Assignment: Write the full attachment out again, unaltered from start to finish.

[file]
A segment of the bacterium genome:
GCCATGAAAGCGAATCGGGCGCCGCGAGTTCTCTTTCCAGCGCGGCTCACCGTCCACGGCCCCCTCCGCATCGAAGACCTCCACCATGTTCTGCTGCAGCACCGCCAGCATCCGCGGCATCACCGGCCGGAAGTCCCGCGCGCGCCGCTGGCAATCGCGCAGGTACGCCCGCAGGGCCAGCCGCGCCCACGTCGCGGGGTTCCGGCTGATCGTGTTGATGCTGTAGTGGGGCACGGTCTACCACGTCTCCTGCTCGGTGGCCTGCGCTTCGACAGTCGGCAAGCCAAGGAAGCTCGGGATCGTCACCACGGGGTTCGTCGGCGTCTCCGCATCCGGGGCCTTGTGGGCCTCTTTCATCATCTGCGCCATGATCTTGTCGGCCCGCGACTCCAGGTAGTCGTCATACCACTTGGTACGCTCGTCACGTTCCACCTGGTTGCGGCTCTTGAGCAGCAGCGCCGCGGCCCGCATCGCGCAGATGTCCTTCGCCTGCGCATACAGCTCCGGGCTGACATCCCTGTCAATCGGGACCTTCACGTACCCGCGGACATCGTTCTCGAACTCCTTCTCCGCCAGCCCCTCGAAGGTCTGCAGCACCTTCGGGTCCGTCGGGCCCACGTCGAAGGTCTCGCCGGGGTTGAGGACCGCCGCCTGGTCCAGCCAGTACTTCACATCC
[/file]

A segment of the bacterium genome:
GCCATGAAAGCGAATCGGGCGCCGCGAGTTCTCTTTCCAGCGCGGCTCACCGTCCACGGCCCCCTCCGCATCGAAGACCTCCACCATGTTCTGCTGCAGCACCGCCAGCATCCGCGGCATCACCGGCCGGAAGTCCCGCGCGCGCCGCTGGCAATCGCGCAGGTACGCCCGCAGGGCCAGCCGCGCCCACGTCGCGGGGTTCCGGCTGATCGTGTTGATGCTGTAGTGGGGCACGGTCTACCACGTCTCCTGCTCGGTGGCCTGCGCTTCGACAGTCGGCAAGCCAAGGAAGCTCGGGATCGTCACCACGGGGTTCGTCGGCGTCTCCGCATCCGGGGCCTTGTGGGCCTCTTTCATCATCTGCGCCATGATCTTGTCGGCCCGCGACTCCAGGTAGTCGTCATACCACTTGGTACGCTCGTCACGTTCCACCTGGTTGCGGCTCTTGAGCAGCAGCGCCGCGGCCCGCATCGCGCAGATGTCCTTCGCCTGCGCATACAGCTCCGGGCTGACATCCCTGTCAATCGGGACCTTCACGTACCCGCGGACATCGTTCTCGAACTCCTTCTCCGCCAGCCCCTCGAAGGTCTGCAGCACCTTCGGGTCCGTCGGGCCCACGTCGAAGGTCTCGCCGGGGTTGAGGACCGCCGCCTGGTCCAGCCAGTACTTCACATCC